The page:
Floodwaters are very dangerous and can threaten your home and community.
While floodwater can sometimes take time to reach you, if flash flooding occurs then it happens very quickly and can take you by surprise.
You should expect floodwater to be deep, have strong currents and sharp objects that can injure or trap you. Floodwaters can also contain toxic waste, chemicals and dangerous animals.
Know the risks of driving through floodwater
Driving on roads during or after a flood is extremely dangerous.
Roads and bridges can be severely damaged by the power of floodwaters. People have been seriously injured from debris, drowned after being trapped in their vehicle or washed away in fast flowing water.
If you think your car is strong enough to make it through the floodwater, think again.
Floodwaters can take control of a 4WD in just 30cm of flowing water. For smaller cars, it is only 15cm. That’s the size of an average pen! Find out more about your vehicles ‘float point’.
You can easily avoid these dangers.
If a road is closed, it means closed. Always obey road closures and check road conditions if there are no signs around.
Rising floodwaters can stall your car and disable electric windows or locks, potentially trapping you in your vehicle.
Animals that may pose a threat could be hidden under the water, including snakes and in some areas crocodiles.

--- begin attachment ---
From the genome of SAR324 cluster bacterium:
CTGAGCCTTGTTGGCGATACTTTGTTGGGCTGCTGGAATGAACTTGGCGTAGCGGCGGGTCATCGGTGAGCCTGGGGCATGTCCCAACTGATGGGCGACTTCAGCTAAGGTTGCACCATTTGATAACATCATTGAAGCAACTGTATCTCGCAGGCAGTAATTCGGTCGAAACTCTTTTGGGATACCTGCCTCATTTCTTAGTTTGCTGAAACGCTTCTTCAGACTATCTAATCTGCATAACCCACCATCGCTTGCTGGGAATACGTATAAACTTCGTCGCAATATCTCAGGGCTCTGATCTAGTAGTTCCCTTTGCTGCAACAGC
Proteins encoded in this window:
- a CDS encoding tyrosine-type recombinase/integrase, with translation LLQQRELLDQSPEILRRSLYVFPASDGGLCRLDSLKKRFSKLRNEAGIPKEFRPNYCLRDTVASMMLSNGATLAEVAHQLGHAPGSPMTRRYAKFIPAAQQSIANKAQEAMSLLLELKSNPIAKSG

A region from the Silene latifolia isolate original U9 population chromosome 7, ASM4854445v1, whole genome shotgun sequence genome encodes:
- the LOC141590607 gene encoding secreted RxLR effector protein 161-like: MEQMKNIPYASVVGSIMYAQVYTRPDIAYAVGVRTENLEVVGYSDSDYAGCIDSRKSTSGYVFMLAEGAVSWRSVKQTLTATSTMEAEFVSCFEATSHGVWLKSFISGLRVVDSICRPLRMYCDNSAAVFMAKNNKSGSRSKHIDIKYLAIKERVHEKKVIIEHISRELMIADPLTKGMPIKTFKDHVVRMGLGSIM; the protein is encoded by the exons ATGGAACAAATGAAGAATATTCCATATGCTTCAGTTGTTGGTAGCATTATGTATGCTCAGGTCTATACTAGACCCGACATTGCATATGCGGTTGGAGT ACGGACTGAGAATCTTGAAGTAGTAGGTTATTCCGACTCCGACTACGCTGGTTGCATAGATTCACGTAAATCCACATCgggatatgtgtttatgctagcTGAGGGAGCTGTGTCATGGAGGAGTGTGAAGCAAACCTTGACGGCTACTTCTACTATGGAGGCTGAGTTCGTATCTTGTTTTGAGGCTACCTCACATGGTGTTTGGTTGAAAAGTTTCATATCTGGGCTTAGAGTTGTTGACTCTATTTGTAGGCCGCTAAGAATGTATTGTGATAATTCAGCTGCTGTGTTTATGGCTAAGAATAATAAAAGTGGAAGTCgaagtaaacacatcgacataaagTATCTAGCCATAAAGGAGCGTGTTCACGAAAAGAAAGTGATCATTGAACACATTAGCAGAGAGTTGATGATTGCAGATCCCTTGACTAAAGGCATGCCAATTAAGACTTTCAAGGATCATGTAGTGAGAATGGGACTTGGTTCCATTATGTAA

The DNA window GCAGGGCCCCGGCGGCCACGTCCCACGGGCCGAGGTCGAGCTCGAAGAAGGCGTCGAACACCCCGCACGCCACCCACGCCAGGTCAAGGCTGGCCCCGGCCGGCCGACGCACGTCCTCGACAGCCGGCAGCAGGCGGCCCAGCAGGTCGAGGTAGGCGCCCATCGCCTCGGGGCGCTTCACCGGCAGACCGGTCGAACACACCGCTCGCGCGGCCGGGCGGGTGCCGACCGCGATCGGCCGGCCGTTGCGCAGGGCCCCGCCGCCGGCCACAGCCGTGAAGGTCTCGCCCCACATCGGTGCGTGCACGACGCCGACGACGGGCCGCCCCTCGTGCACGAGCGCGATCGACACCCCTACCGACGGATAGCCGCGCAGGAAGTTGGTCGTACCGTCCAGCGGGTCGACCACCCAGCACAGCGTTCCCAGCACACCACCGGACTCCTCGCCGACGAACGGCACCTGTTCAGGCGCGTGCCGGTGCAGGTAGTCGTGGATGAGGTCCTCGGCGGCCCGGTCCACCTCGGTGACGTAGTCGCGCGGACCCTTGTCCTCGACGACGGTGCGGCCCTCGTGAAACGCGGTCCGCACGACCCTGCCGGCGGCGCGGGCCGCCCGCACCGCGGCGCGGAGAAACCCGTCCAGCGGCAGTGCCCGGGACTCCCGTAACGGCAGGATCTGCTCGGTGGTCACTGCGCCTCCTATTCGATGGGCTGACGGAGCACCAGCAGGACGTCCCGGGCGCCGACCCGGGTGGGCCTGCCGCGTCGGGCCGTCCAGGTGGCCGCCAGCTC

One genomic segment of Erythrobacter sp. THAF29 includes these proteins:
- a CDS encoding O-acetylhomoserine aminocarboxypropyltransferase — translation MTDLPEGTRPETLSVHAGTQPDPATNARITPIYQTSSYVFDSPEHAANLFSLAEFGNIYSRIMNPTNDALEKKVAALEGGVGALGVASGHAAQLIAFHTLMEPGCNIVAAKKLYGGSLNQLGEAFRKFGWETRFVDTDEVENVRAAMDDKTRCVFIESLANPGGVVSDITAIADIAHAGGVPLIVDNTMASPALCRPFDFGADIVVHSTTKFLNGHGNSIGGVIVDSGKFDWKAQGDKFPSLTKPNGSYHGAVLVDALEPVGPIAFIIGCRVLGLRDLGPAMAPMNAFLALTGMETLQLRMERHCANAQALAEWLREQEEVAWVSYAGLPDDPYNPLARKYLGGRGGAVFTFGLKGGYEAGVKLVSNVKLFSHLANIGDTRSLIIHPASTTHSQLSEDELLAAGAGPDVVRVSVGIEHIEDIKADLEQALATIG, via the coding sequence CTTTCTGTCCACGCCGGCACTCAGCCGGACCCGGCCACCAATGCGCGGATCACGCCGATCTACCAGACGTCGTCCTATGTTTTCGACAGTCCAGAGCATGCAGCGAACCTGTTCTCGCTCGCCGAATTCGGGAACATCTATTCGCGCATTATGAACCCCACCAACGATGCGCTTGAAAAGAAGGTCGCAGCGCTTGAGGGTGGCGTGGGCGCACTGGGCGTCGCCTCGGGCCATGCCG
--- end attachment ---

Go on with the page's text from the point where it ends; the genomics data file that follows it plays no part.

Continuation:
A small 4WD can float in just 30cm of water, which is about the size of your steering wheel.
A seemingly calm surface can mask a fast-moving body of water below, powerful enough to float your vehicle.
Rubbish, rocks, tree branches, and many other sharp objects can hide under a smooth surface.
Floodwaters often contain sewage and bacteria! These harmful contaminants can cause serious illness or death.
Did you know? Nine out of 10 floodwater deaths on WA roads involves a local resident. No matter how well you know the roads, if a road is flooded forget it.
If you choose to shelter in your home, it is very important that you first know the risks, understand what you may experience and follow these steps:
Even if you have planned well, life threatening situations can still happen. Your shelter could be damaged, or someone could become ill or injured. For life threatening emergencies call 000.
Emergency responders will try to come to your aid. However, there may be delays due to the dangerous conditions.
Once the flood risk has passed and the warning has been cancelled, you can leave your shelter, but you must do so with caution and follow all of the safety advice in the alert.
Your property may be damaged and unsafe. Call the State Emergency Service on 132 500 for assistance.
Only return home when authorities tell you it’s safe. If you’re returning to your home, follow the routes recommended.
DFES will provide flood warning updates as the information changes.
Always have your battery powered radio with you and listen for emergency broadcasts on local ABC Radio.